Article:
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Sensing & Measurement

Emergency response chemical detection using passive infrared spectroscopy

Emergency first responders can detect and identify chemicals with passive insruments mounted on an aircraft sent to monitor the scene.
7 June 2006, SPIE Newsroom. DOI: 10.1117/2.1200604.0157

The U.S. Environmental Protection Agency uses passive remote infrared spectral sensors mounted on a small aircraft to monitor and map the downwind hazard of the chemical plumes from train car derailments, chemical plant fires, and explosions. The agency uses multi- and hyperspectral infrared sensors at emergency-response sites to detect, identify, and map the infrared spectral absorption and/or emission features of the chemical vapor. To deploy the specially equipped aircraft, a local incident commander makes a request through the EPA's on-scene coordinator network. A pilot then flies the plane over the emergency site while the sensors scan the area. The systems collect images and spectral data in the 3 – 5μm and 7 – 14μm atmospheric windows.

The EPA program, named ASPECT (airborne spectral photometric environmental collection technology), is the nation's only always-on-call emergency response system capable of mapping a chemical-plume hazard. The aircraft's infrared systems detect and track vapor plumes via two spectral systems. The first sensor is a multispectral, high-spatial-resolution infrared imager that creates two-dimensional images. An operator then calls upon data-analysis technology to process the images, which contain various spectral wavelengths, into images that indicate the presence of a particular chemical species. Each series of pixels on the analyzed images is recorded along with its global positioning system location. The data is corrected for the aircraft's pitch, yaw, and roll. The result is an accurate surface map that standard geographic information system software can display. The system also collects and geo-corrects high-spatial-resolution visible images for overlay on the infrared image, the chemical plume, and the visible image of the site.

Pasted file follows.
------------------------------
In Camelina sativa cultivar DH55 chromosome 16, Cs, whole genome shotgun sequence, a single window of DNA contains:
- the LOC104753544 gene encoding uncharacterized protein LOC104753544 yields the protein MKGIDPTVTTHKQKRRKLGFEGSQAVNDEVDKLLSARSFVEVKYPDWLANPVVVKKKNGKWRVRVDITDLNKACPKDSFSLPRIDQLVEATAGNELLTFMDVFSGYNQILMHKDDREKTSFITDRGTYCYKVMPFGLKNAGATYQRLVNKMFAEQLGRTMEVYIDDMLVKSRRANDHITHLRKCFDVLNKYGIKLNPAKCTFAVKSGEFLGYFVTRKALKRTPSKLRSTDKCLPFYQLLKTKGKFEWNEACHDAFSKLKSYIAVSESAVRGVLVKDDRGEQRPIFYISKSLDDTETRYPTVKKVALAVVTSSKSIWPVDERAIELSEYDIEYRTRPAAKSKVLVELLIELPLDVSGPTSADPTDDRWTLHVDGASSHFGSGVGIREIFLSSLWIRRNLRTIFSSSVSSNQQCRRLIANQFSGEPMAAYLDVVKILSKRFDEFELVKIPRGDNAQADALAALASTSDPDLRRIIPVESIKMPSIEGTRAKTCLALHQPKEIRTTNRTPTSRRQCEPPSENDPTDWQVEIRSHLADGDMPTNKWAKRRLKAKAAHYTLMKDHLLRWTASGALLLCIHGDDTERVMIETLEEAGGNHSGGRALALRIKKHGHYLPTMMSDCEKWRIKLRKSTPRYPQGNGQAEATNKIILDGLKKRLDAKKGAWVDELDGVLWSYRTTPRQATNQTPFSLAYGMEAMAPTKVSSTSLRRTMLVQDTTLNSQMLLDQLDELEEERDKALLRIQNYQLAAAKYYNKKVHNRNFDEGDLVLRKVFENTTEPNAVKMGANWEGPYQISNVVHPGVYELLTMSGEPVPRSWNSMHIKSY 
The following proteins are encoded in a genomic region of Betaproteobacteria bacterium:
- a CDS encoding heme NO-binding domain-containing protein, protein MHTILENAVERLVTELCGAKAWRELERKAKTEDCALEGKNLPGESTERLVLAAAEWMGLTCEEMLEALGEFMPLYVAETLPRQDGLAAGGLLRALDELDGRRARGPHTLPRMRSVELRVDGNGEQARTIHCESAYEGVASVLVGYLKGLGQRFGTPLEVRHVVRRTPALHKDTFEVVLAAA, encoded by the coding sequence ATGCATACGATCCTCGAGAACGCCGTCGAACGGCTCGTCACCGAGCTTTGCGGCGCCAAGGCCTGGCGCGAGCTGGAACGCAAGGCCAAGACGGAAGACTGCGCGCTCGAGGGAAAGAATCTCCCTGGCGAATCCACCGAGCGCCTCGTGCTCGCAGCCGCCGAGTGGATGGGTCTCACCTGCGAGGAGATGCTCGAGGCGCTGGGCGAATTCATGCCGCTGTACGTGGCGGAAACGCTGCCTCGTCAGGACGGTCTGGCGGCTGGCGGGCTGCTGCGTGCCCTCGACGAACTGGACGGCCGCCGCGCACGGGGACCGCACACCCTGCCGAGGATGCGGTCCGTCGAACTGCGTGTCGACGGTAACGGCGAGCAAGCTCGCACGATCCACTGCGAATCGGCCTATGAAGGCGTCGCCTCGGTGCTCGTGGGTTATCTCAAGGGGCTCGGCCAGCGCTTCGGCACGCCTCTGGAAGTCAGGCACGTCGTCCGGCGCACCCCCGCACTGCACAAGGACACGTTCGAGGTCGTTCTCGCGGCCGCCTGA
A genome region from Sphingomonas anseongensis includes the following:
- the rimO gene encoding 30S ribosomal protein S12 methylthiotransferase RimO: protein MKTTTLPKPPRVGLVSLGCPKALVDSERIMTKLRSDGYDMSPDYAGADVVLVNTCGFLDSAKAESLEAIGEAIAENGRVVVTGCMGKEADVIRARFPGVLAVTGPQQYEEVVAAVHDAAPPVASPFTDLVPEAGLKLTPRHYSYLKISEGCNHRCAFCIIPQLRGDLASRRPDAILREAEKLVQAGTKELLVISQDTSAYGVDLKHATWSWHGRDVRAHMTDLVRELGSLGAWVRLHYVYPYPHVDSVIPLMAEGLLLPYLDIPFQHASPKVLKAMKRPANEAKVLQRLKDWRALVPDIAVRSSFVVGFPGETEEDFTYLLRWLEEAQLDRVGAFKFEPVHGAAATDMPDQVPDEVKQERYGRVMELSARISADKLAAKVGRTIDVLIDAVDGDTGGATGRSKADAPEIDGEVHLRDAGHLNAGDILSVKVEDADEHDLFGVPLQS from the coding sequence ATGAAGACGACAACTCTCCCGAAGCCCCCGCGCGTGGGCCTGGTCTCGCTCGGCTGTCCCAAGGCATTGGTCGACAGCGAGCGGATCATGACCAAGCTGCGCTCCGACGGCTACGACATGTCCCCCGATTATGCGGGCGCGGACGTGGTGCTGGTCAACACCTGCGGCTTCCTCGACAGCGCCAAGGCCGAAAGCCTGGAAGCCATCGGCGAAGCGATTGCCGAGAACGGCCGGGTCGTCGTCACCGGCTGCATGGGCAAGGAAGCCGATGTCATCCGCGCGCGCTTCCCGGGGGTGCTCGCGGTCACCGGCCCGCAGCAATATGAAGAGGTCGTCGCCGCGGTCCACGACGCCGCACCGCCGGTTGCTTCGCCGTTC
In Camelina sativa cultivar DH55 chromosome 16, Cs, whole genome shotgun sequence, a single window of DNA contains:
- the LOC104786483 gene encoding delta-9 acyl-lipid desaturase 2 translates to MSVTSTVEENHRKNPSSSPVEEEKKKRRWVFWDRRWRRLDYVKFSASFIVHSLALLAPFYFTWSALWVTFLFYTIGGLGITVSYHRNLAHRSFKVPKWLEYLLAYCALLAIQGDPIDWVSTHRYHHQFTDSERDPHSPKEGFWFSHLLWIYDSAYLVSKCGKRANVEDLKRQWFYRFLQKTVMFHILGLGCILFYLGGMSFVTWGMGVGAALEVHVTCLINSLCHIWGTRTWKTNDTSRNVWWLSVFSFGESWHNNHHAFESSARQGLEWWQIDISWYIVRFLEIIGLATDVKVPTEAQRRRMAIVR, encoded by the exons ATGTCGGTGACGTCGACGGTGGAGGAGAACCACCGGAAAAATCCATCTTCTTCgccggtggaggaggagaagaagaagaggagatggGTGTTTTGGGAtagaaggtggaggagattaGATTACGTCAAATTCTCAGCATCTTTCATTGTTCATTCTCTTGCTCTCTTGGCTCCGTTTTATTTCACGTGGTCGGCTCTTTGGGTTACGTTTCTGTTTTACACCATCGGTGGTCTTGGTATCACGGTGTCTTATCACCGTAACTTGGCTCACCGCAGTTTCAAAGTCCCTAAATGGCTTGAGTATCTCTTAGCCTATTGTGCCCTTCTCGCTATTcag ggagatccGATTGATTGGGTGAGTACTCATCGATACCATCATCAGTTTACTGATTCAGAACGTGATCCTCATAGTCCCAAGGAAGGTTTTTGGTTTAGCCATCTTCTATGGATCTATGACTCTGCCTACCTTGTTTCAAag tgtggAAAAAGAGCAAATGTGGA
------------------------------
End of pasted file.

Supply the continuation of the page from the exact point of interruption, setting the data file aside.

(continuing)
The airborne IR imager is a model RS-800, multispectral IR line scanner (Raytheon TI Systems, McKinney, TX). The basic system design couples a one-dimensional object plane with a scanner. The refractive scan element is constructed from a gallium-arsenide double-dove prism. The prism rotates at 30Hz and scans the photoconductive mercury-cadmium-telluride array across an unobstructed 60° field of view. The IR line scanner has 32 cryogenically cooled detector elements, with optical filters bonded to individual detectors to restrict their spectral response to the midwave infrared (16) and the longwave infrared (16) with a limiting F-number of 1.18. The line scanner's unobstructed 60° field of view equates to an instrument field of view of 0.057° producing 1500 pixels. This results in a pixel size of about 1.5×1.5 feet at an operational altitude of 2200 feet.

The second infrared instrument, a high-throughput Fourier Transform Infrared Spectrometer (FT-IR), can be used to collect a higher spectral resolution of the infrared signature from a specific plume location. This instrument collects spectral signatures with a selectable resolution between 0.5 and 32 wavenumber spectral resolution. The airborne passive FT-IR spectrometer is a model MR254/AB (ABB Bomem, Quebec City, Canada). The spectrometer maintains a user-set internal temperature above ambient. During operation, thermistor probes allow the recording of the beam-splitter temperature. The spectrometer uses a dual-beam, self-compensating, double-pendulum, scanning interferometer equipped with a zincselenide beamsplitter and incorporates two single-element detectors. The mercury-cadmium-telluride and indium-antimonide detectors are brought to liquid nitrogen temperature 77K using Stirling coolers. These 1×1mm detectors are located at the instrument's two output optical ports.

The spectrometer's optical throughput, ACS, is 0.011cm2 sr. The first input optical port views an internal Stirling-cooled blackbody source held at 77K. The second receives radiance from the telescope foreoptic that views the scene: the 10inch Cassegrain telescope limits the field of view to about 0.3° (5 millirad). The manufacturer reports a noise equivalent spectral radiance of 1.0 × 10-9W/cm2 sr cm-1 for the mercury-cadmium-telluride channel and 0.8 Õ 10-10W/cm2 sr cm-1 for the indium-antimonide channel using 4cm-1 spectral resolution and a one-second integration time.